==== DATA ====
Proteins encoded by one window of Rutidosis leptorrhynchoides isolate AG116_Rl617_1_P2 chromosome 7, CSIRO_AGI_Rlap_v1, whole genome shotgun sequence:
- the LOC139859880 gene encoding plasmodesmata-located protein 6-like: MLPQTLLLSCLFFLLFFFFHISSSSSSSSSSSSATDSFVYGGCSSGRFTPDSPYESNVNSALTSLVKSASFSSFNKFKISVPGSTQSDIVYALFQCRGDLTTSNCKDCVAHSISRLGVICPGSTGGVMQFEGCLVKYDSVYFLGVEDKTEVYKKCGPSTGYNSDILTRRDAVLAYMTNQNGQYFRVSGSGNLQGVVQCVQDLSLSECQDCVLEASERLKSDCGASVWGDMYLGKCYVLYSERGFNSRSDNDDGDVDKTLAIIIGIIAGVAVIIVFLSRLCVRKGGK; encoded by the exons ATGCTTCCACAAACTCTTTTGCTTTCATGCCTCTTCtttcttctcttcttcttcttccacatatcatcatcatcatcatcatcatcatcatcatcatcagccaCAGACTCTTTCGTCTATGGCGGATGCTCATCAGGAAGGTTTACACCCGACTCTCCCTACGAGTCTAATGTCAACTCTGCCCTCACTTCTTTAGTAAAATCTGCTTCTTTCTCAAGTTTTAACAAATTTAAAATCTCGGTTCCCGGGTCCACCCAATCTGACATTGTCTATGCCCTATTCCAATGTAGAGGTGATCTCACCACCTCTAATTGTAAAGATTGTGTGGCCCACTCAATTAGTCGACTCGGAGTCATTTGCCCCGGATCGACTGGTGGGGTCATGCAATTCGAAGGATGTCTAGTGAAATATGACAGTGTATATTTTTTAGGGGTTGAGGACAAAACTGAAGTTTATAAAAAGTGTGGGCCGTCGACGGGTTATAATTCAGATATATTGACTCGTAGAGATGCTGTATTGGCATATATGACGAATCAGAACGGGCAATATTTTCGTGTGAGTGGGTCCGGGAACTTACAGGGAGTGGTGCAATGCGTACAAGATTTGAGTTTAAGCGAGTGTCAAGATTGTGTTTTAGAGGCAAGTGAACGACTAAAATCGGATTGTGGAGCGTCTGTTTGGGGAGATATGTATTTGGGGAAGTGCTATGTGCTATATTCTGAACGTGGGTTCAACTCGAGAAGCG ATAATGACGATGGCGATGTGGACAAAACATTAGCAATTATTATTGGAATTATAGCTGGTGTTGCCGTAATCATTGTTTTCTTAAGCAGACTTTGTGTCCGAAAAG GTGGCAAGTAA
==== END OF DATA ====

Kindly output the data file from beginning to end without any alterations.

Proteins encoded by one window of Rutidosis leptorrhynchoides isolate AG116_Rl617_1_P2 chromosome 7, CSIRO_AGI_Rlap_v1, whole genome shotgun sequence:
- the LOC139859880 gene encoding plasmodesmata-located protein 6-like: MLPQTLLLSCLFFLLFFFFHISSSSSSSSSSSSATDSFVYGGCSSGRFTPDSPYESNVNSALTSLVKSASFSSFNKFKISVPGSTQSDIVYALFQCRGDLTTSNCKDCVAHSISRLGVICPGSTGGVMQFEGCLVKYDSVYFLGVEDKTEVYKKCGPSTGYNSDILTRRDAVLAYMTNQNGQYFRVSGSGNLQGVVQCVQDLSLSECQDCVLEASERLKSDCGASVWGDMYLGKCYVLYSERGFNSRSDNDDGDVDKTLAIIIGIIAGVAVIIVFLSRLCVRKGGK; encoded by the exons ATGCTTCCACAAACTCTTTTGCTTTCATGCCTCTTCtttcttctcttcttcttcttccacatatcatcatcatcatcatcatcatcatcatcatcatcagccaCAGACTCTTTCGTCTATGGCGGATGCTCATCAGGAAGGTTTACACCCGACTCTCCCTACGAGTCTAATGTCAACTCTGCCCTCACTTCTTTAGTAAAATCTGCTTCTTTCTCAAGTTTTAACAAATTTAAAATCTCGGTTCCCGGGTCCACCCAATCTGACATTGTCTATGCCCTATTCCAATGTAGAGGTGATCTCACCACCTCTAATTGTAAAGATTGTGTGGCCCACTCAATTAGTCGACTCGGAGTCATTTGCCCCGGATCGACTGGTGGGGTCATGCAATTCGAAGGATGTCTAGTGAAATATGACAGTGTATATTTTTTAGGGGTTGAGGACAAAACTGAAGTTTATAAAAAGTGTGGGCCGTCGACGGGTTATAATTCAGATATATTGACTCGTAGAGATGCTGTATTGGCATATATGACGAATCAGAACGGGCAATATTTTCGTGTGAGTGGGTCCGGGAACTTACAGGGAGTGGTGCAATGCGTACAAGATTTGAGTTTAAGCGAGTGTCAAGATTGTGTTTTAGAGGCAAGTGAACGACTAAAATCGGATTGTGGAGCGTCTGTTTGGGGAGATATGTATTTGGGGAAGTGCTATGTGCTATATTCTGAACGTGGGTTCAACTCGAGAAGCG ATAATGACGATGGCGATGTGGACAAAACATTAGCAATTATTATTGGAATTATAGCTGGTGTTGCCGTAATCATTGTTTTCTTAAGCAGACTTTGTGTCCGAAAAG GTGGCAAGTAA